Participatory Action Research Maps
“Participatory Action Research is a framework for creating knowledge that is rooted in the belief that those most impacted by research should take the lead in framing the questions, design, methods, analysis and determining what products and actions might be the most useful in effecting change.”
-- María Elena Torre
During a course on Participatory Action Research offered by CoLab at MIT DUSP this past fall, students were invited to design, in groups, their own PAR Maps: a product that captured each groups’ best thinking about the assumptions, commitments, methods, and outstanding questions that guide/trouble best PAR practices. Based on María Elena Torre’s PAR Map of 2009, students came up with intellectually comprehensive and visually attractive proposals that they found useful for their own practice with communities:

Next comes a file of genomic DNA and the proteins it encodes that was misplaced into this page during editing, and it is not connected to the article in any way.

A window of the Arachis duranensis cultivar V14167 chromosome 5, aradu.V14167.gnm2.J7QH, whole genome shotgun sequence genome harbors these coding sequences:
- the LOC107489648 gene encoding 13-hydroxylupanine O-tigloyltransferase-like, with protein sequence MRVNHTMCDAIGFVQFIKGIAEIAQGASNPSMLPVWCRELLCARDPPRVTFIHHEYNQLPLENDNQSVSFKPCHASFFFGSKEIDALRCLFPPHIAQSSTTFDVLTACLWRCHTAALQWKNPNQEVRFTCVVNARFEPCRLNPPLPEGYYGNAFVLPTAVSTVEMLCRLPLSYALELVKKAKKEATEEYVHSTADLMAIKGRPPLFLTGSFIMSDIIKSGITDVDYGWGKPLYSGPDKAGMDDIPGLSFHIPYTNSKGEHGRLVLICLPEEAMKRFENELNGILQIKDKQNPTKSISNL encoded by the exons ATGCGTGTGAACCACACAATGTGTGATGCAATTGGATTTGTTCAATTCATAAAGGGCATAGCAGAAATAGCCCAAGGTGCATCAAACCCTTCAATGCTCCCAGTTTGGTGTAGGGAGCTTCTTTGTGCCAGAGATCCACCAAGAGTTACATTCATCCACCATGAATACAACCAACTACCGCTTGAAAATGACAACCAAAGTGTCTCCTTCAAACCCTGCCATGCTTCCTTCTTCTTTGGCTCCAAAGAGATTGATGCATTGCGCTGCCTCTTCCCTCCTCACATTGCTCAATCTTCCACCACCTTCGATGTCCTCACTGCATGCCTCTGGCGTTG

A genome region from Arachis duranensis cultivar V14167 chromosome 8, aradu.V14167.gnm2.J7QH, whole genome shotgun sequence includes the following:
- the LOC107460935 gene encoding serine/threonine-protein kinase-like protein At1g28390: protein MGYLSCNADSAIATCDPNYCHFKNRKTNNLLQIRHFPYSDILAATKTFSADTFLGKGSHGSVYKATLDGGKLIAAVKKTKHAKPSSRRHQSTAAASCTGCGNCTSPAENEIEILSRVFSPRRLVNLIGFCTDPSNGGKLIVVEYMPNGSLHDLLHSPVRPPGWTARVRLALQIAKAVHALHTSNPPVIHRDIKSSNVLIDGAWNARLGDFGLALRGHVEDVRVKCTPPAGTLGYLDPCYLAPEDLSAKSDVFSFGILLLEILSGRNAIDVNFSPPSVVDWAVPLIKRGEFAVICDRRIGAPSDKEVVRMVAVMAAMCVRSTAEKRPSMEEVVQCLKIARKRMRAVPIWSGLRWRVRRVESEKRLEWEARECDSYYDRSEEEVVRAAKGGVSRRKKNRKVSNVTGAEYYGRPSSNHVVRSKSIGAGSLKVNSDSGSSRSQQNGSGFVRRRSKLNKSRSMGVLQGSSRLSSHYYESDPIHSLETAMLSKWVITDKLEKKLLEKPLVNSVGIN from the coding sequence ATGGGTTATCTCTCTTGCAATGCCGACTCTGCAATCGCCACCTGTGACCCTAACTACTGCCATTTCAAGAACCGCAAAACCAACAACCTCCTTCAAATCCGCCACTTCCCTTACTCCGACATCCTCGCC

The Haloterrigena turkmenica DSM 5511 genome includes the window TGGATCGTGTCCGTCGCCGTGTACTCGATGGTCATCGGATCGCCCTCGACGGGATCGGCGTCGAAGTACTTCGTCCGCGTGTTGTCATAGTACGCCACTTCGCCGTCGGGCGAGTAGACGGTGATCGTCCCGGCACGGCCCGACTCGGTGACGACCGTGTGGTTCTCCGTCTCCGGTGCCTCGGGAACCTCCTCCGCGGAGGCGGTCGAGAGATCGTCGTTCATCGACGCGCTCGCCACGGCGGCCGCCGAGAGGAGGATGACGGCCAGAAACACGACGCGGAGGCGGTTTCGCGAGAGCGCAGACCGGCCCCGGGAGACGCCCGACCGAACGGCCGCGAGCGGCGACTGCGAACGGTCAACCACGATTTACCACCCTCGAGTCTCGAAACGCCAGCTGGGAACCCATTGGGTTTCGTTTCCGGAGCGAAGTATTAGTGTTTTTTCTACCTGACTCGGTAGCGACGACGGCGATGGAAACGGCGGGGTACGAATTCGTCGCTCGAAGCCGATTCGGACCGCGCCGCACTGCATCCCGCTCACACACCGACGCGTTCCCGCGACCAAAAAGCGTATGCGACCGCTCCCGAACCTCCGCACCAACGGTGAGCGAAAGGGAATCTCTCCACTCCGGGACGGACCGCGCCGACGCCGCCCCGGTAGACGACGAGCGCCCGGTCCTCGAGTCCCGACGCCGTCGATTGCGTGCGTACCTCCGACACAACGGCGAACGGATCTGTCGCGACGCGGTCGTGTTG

Growing your Participatory Action Practice
Developed by Hannah Diaz, Xio Álvarez, and Samra Lakew, this built on the idea of PAR being an “iterative, generative, and multiplicative method of approaching social change.”
Lafayette Cruise, Szabolcs Kiss, and Carrie Watkins designed this PAR map as an actual locating all the stations between system failure and system change that community processes need to go through.
Jay Dev, Jill Kronberg and Maia Woluchem compared the PAR process to an endless sequence of waves, with every new wave starting with the definition of the problem and finishing with a process of reflection and evaluation before addressing the next challenge.
All Maps are available for download. They can be used as a reference in your own engagement process with communities addressing social change.